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The University of Southampton
Centre of Excellence for In situ and Remote Intelligent Sensing

Shared Intelligence for Machines in Extreme Environments


This PhD will investigate how to make sensors smarter in order to make more informative measurements in remote and extreme environments, such as the ocean and space.


Robotics and sensing technology have massively increased our ability to collect data in even the most extreme and remote environments of our planet. However, even though 90% of all data that exists has been generated in the last two years, this doesn't necessarily mean that more knowledge is being generated. To generate knowledge, data needs to be processed and analysed. In built environments, such as cities, homes and offices, where our infrastructure has abundant power and communication bandwidth, most processing takes place in remote datacentres and the sensors themselves do not need to be smart to be useful (e.g. Amazon echo). In environments that lack this kind of power and communication infrastructure, it is necessary to process information closer to the data's point of origin (i.e. in situ) so that compressed information can be transmitted so that centralised systems can make rapid, sensible decisions when they are needed. This PhD will look at how intelligence can be split between in situ and remote locations in order to optimise the trade off for different energy and constraints in a flexible way.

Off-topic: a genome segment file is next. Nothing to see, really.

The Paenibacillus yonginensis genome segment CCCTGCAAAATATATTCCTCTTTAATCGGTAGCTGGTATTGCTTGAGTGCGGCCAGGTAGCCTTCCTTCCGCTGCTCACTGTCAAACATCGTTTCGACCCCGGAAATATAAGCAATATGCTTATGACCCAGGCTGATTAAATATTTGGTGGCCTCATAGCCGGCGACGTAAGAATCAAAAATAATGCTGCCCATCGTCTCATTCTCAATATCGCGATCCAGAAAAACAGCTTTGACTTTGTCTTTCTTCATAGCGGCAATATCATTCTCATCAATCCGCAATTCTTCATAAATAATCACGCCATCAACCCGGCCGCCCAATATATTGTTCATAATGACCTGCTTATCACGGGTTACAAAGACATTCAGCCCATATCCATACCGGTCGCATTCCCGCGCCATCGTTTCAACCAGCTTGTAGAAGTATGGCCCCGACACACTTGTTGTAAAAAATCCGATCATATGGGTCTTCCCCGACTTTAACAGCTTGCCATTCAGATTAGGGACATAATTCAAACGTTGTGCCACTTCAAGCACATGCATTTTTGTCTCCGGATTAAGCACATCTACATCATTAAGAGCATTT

In this PhD, the student will develop an approach to determine how much data processing should take place onboard a sensor/robot for a 'given communication bandwidth', 'availability of processing power'. 'speed of decision needed', 'flexibility of decision needed'. The student will apply these methods to improve intelligent data acquisition and remote awareness for:

These will be designs for the different energy and communication bandwidths associated with:

Key Skills

Engineering background with a passion for field and space robotics, willing to work with embedded systems, machine learning/artificial intelligence, computer vision, data management.



Blair Thornton (Maritime Engineering) -        

Jon Hare (Electronics and Computer Science) -  

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